[Edited/Updated] The link set will be helpful, although I'm not looking for encyclopedic knowledge of the world.  It's pretty clear what the Forgotten Realms setting is and is not.  Call me crazy, but I don't trust Wizards of the Coast to make accurate judgements of quality on their own products.    This isn't a search for great literature.  I just want light, non-suckola entertainment.  Currently, I have a pair of short story anthologies (stories range from mediocre to enjoyable), and curiosity overcame suspicion of R.A. Salvatore so I also have the Dark Elf Trilogy.  I'm looking for other suggestions.
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privatehudson
privatehudson


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Legendary Hero
The Ultimate Badass
posted November 25, 2004 07:52 AM

Once you're done with the FR novels, get your hands on some  Discworld novels by Pratchett, you'll love them. FR wise, I'd go for the clerical quintet by R A Salvatore or the Drizzt novels.
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Binabik
Binabik


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Legendary Hero
posted November 25, 2004 08:38 AM

Quote:
so the last two books of the Tawny Man Trilogy are also on the line-up.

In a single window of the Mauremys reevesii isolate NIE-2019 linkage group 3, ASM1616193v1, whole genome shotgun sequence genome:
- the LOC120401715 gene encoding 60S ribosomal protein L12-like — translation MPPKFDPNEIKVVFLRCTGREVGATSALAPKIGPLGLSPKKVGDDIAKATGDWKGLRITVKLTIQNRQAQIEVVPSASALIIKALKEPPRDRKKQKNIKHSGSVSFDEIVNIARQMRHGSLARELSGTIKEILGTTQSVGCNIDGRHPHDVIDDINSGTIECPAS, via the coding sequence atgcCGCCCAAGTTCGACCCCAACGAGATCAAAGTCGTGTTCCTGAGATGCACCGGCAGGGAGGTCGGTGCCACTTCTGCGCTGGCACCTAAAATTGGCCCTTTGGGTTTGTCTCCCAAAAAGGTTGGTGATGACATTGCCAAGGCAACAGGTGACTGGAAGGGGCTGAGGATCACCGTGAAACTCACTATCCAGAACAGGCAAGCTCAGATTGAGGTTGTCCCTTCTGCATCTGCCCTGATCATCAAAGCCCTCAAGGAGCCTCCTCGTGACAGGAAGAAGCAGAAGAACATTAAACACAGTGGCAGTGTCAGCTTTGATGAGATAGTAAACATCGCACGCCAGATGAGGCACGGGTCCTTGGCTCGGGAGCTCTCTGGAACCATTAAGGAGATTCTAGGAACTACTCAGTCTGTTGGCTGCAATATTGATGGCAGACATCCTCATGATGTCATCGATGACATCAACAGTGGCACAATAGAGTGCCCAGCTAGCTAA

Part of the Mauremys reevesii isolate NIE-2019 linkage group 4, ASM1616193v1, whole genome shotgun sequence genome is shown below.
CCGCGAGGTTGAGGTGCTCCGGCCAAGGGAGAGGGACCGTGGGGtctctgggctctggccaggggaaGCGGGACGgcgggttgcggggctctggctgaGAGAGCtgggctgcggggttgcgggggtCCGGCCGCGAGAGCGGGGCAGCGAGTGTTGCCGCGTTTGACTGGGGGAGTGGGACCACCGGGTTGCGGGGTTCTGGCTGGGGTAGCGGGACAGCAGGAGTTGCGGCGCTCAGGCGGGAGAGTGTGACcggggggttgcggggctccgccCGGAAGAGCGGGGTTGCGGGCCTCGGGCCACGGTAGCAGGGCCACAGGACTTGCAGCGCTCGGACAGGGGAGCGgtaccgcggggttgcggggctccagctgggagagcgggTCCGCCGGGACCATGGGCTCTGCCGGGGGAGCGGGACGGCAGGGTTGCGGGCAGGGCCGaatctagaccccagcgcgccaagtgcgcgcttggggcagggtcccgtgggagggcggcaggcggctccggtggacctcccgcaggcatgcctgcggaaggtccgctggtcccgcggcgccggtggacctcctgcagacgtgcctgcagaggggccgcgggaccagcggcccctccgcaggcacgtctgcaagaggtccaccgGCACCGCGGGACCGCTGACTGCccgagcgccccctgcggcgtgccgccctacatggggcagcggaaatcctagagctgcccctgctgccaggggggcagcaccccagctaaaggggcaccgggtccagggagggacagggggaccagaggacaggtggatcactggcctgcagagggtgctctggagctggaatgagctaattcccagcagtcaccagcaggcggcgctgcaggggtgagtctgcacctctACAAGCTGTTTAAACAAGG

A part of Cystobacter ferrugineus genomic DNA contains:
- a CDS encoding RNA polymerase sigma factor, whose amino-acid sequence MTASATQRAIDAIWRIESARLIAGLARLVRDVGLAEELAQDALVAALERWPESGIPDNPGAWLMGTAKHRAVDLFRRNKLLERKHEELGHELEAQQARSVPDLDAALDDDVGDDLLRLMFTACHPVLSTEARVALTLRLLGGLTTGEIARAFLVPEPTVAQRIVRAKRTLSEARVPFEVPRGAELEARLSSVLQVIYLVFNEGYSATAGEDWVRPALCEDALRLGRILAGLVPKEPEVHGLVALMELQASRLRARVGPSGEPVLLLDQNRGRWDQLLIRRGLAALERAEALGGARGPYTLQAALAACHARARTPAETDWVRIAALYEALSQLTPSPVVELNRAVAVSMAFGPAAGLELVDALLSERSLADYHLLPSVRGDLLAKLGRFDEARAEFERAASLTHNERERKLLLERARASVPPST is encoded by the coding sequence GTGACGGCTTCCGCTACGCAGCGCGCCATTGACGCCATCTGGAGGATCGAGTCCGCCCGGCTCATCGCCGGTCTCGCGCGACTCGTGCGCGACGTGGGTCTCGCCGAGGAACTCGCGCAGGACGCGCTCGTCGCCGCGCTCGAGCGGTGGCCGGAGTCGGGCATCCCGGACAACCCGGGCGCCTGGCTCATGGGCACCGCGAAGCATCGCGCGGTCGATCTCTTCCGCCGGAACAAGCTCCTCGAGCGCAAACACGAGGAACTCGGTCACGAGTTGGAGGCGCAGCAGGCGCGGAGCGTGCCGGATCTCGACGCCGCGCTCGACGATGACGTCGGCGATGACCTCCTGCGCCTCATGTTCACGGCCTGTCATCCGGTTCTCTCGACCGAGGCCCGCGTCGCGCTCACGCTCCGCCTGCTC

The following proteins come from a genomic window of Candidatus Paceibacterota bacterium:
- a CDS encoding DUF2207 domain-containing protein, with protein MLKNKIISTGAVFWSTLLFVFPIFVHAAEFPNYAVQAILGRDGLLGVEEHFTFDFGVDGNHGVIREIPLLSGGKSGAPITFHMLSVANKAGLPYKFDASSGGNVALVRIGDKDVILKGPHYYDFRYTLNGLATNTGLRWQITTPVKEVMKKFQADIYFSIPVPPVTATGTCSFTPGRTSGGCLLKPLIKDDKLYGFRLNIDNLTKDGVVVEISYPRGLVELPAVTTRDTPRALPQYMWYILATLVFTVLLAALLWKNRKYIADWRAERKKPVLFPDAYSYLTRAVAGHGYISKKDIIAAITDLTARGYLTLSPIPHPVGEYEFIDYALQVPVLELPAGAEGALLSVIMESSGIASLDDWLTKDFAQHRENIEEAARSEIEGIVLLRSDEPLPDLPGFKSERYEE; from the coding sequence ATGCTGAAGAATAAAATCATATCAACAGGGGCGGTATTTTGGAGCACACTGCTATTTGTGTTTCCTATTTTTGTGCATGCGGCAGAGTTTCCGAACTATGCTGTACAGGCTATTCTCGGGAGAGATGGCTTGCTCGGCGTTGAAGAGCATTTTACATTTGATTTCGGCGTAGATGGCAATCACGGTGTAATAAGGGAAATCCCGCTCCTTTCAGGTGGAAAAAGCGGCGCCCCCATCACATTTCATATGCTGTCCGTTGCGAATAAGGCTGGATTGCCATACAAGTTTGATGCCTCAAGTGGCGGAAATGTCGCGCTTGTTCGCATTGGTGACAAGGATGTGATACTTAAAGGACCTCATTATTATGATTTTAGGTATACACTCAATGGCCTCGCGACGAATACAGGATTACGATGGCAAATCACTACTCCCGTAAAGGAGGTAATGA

I don't think this trilogy is up to par with her previous works, but if your a Hobb fan, they're definately worth reading. Are you aware she also writes under the name of Meagan Lindholm (or something like that). Those books are also fantasy, but a "different slice of the pie" as she puts it.

I've read all the Weis/Hickman Dragonlance books, but none of the Forgotten Realms. Maybe because I didn't like the FR games.

Right now I'm finishing the last book in David Eddings "The Belgariad" series. Characterizations are pretty in depth and likeable, although somewhat unrealistic at times. Being his first Fantasy attempt, the writing style is a little weak at first, but you can see him grow over the course of the books. (five of them) That's true of a lot of authors if you start at the beginning.  And the storyline is very good. Overall I recommend them and I'll continue on to the next series.
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terje_the_ma...
terje_the_mad_wizard


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Supreme Hero
Disciple of Herodotus
posted November 25, 2004 02:31 PM

Quote:
The important thing to remember is that it is not Tolkien's setting. In the Forgotten Realms, hobbits came through a portal that linked Faerun and another prime material planet. And in the Forgotten Realms, they are called "halflings", not 'hobbits'.

I think I heard something about this being so because Cristopher Tolkien threatened to sue the *** off FR if they used the word "hobbit"...
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Consis
Consis


Honorable
Legendary Hero
Of Ruby
posted November 25, 2004 05:44 PM
Edited By: Consis on 25 Nov 2004

More Understanding,